What I said at Midnight Mass

Well, the Christmas services are now all over. Here’s the sermon I preached at Midnight Mass this year. As always at the Midnight Mass, the gospel reading was the prologue from Saint John’s Gospel.

Part of the crib at St Johns Caterham

Scene from the crib at S. John's, Caterham Valley

John 1.1-14

“The light shines in the darkness, and the darkness did not overcome it.” (John 1:5)

God had been very busy creating things. And God said: Wow! I’m worn out. I’ve just created a 24-hour period of alternating light and darkness on Earth. The angel said: What are you going to do now? And God said: I think I’ll call it a day!

One of our most basic fears is fear of the dark. Today, with electric lighting inside and out – unless you live in Woldingham, of course, where the residents don’t want street lights – we rarely have to face the dark unless it is our own choice. At the time of Jesus, as night fell, the only protection against the dark was a candle or an oil lamp. And to step outside your front door was to step into the dark and the unknown, where even what little light you had could only light up a few steps in front of you. Beyond that, and the darkness swallowed up the light.

“The light shines in the darkness, and the darkness did not overcome it.”

That fear of the dark is something that we still experience, most of us, as children. And that childhood fear is so common that the Center For Effective Parenting, based in Little Rock Arkansas, has a very helpful page on its website dedicated to helping children overcome their fear of the dark. It is full of useful information such as: One of the most common forms of fear of the dark is fear of sleeping in a dark room … This type of fear usually occurs at night.

“The light shines in the darkness, and the darkness did not overcome it.”

The message of Christmas addresses our worst fears, shines light upon them, and provides them with an answer. When we grow up fear of the darkness is replaced by fear of so many things. We look round our world, at chaos and war, at places where people are starving and oppressed, and we think of them as places dominated by the darkness of hopelessness and death. And we face the fears ever present on our own doorsteps – fears brought on by money worries, relationship problems, health issues … the list could go on.

St John’s Gospel has the audacity to address our fears head-on. Matthew and Luke also tell us about the birth of Jesus, and we read their familiar stories each Christmas. They tell us stories of a birth: a faithful Jew, a young girl, journeys, stars and angels, shepherds and magi, a despotic king and a miraculous deliverance. Their stories show that God’s plan will unfold whatever the problems put in its way. Miraculously, the Emmanuel child is born, and God is with us. All the signs are there, the prophecies have been fulfilled, and a new chapter in the story of our salvation begins to unfold. The Fourth Gospel spells out for us the deeper implications of this birth. This is no ordinary child. If we have read Matthew and Luke’s stories we know that. But here we learn that this is no less than the Word and Wisdom of God, the founding principle of the universe, there at life’s beginning and eternal, seen among us as one of us, human. God has come to live with his people, and we have seen his glory.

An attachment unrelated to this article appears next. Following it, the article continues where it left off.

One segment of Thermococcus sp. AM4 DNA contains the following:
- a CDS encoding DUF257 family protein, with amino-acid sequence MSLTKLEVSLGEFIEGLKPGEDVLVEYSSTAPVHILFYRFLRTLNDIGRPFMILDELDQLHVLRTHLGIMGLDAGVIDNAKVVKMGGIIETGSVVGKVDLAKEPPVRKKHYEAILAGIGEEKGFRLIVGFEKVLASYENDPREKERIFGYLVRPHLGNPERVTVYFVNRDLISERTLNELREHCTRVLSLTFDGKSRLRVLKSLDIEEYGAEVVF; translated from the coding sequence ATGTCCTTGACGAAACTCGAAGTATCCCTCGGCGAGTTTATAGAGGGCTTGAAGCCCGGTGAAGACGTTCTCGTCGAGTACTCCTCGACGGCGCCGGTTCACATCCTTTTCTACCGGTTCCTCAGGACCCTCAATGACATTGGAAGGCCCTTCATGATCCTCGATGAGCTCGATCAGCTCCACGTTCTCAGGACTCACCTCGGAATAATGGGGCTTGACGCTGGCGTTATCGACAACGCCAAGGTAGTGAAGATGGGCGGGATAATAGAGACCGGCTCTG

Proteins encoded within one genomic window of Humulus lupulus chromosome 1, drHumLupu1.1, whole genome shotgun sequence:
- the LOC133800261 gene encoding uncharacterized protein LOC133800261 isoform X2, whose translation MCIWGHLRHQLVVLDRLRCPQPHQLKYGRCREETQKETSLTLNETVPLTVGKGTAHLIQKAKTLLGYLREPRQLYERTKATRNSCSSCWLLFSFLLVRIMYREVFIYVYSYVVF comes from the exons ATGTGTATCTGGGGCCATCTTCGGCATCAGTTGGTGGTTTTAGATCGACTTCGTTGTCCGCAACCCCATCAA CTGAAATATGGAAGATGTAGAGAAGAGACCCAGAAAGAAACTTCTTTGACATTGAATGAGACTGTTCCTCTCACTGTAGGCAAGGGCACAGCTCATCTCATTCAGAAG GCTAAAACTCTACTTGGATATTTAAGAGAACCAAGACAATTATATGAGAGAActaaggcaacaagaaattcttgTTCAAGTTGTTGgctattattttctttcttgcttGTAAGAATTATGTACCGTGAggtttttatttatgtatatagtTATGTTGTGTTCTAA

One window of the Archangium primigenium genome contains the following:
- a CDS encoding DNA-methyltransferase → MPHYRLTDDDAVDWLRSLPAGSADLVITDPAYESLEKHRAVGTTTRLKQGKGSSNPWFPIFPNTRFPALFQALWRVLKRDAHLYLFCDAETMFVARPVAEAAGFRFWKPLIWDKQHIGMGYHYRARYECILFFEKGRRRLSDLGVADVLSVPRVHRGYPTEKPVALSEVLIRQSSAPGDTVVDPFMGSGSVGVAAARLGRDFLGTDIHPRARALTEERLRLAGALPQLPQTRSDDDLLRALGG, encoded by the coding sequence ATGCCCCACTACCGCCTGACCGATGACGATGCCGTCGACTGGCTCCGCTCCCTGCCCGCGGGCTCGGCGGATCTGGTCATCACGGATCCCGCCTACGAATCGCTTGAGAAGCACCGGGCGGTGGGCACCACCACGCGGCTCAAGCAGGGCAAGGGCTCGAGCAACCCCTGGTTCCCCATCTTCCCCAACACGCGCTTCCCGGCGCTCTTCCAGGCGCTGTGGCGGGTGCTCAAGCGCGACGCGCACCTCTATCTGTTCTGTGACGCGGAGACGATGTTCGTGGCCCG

And God’s presence brings with it fundamental changes. The child that has been born is life and light, and the world will never be the same. Life can no longer be conquered by death, as this child will eventually demonstrate in the most dramatic way possible. Light can no longer be dispelled by darkness. The light shines in the darkness, and the darkness has not, and will not, overcome it. This is not an abstract statement of theology, because St John’s Gospel tells us that God’s promise “lived among us”. We don’t need to gaze in hope at the faraway stars, because God’s light lived in our world, lived our human life, and continues to illuminate every part of it.

It is very easy to be pessimistic about our world. We are so often afraid that the darkness will win. John’s Gospel invites us, as followers of Jesus, to take a different view. It asks us to fix our eyes on the light, and to know that it shines on, and that no darkness can put it out. Christmas is a time for fun, for turkey, cake and chocolates, for giving and receiving, a time for parties and for celebration, and for struggling with the choice of whether to watch Downton Abbey or find out who dies in the fire on Eastenders. Not much joy in albert Square this Christmas, but then there never is!

But Christmas is also a very serious celebration. It dares to assert, against the evidence, that all those centuries ago the world was changed for good when Jesus was born. It tells us to look at the moon and the stars and see their maker, who is one with the baby in the manger, and know that a greater light still shines in the world: a light that will shine till the end of time.